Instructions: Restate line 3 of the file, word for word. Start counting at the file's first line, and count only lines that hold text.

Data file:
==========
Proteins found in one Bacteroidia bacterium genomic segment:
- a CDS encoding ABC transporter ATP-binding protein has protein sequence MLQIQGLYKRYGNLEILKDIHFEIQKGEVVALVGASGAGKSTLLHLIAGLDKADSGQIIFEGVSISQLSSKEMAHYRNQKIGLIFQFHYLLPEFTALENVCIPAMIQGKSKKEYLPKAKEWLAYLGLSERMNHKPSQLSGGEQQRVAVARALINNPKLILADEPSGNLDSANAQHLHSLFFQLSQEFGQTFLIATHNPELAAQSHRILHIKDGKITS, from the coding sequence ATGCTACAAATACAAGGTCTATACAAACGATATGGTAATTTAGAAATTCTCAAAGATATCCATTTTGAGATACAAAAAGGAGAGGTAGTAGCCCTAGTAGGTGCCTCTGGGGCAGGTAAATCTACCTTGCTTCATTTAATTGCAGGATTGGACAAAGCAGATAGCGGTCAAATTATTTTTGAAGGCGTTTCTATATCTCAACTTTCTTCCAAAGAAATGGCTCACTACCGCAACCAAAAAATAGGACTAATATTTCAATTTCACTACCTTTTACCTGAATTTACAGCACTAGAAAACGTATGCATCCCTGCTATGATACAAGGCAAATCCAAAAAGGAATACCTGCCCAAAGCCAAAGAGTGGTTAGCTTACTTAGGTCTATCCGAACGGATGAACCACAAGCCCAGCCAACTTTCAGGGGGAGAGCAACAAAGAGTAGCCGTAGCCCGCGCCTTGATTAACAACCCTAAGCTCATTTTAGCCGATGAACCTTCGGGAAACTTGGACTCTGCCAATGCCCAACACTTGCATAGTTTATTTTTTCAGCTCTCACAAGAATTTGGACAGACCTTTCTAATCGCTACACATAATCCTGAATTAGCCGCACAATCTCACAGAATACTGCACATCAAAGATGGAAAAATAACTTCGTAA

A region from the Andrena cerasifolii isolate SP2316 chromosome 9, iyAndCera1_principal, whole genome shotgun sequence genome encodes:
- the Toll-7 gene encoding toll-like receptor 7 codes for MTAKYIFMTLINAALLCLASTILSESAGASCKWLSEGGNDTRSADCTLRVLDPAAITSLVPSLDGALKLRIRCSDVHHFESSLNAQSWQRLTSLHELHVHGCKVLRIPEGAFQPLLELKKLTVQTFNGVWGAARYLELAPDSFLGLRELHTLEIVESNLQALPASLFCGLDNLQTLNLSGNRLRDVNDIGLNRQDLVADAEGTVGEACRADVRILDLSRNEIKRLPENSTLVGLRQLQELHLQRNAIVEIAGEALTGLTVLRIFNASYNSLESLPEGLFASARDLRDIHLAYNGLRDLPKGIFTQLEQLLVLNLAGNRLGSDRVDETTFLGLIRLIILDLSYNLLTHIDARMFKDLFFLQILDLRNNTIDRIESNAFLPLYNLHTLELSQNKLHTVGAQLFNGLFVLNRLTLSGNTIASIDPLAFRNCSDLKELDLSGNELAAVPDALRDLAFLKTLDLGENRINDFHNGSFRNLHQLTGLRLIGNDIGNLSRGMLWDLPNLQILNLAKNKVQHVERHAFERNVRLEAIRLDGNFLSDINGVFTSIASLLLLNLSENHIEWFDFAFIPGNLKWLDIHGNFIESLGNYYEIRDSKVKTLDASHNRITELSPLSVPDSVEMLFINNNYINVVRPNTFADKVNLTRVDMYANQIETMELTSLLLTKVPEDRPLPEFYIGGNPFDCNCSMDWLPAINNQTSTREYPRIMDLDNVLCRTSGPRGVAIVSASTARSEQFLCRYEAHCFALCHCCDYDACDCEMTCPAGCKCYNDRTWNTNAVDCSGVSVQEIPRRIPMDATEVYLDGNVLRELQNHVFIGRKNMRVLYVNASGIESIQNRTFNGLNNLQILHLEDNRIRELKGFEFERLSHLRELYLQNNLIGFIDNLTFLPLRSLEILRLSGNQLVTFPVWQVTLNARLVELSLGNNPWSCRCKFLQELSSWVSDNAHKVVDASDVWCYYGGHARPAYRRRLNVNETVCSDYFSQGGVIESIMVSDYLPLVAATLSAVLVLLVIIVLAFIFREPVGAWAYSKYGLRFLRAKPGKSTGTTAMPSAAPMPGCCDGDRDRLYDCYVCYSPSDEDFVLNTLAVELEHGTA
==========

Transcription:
A region from the Andrena cerasifolii isolate SP2316 chromosome 9, iyAndCera1_principal, whole genome shotgun sequence genome encodes: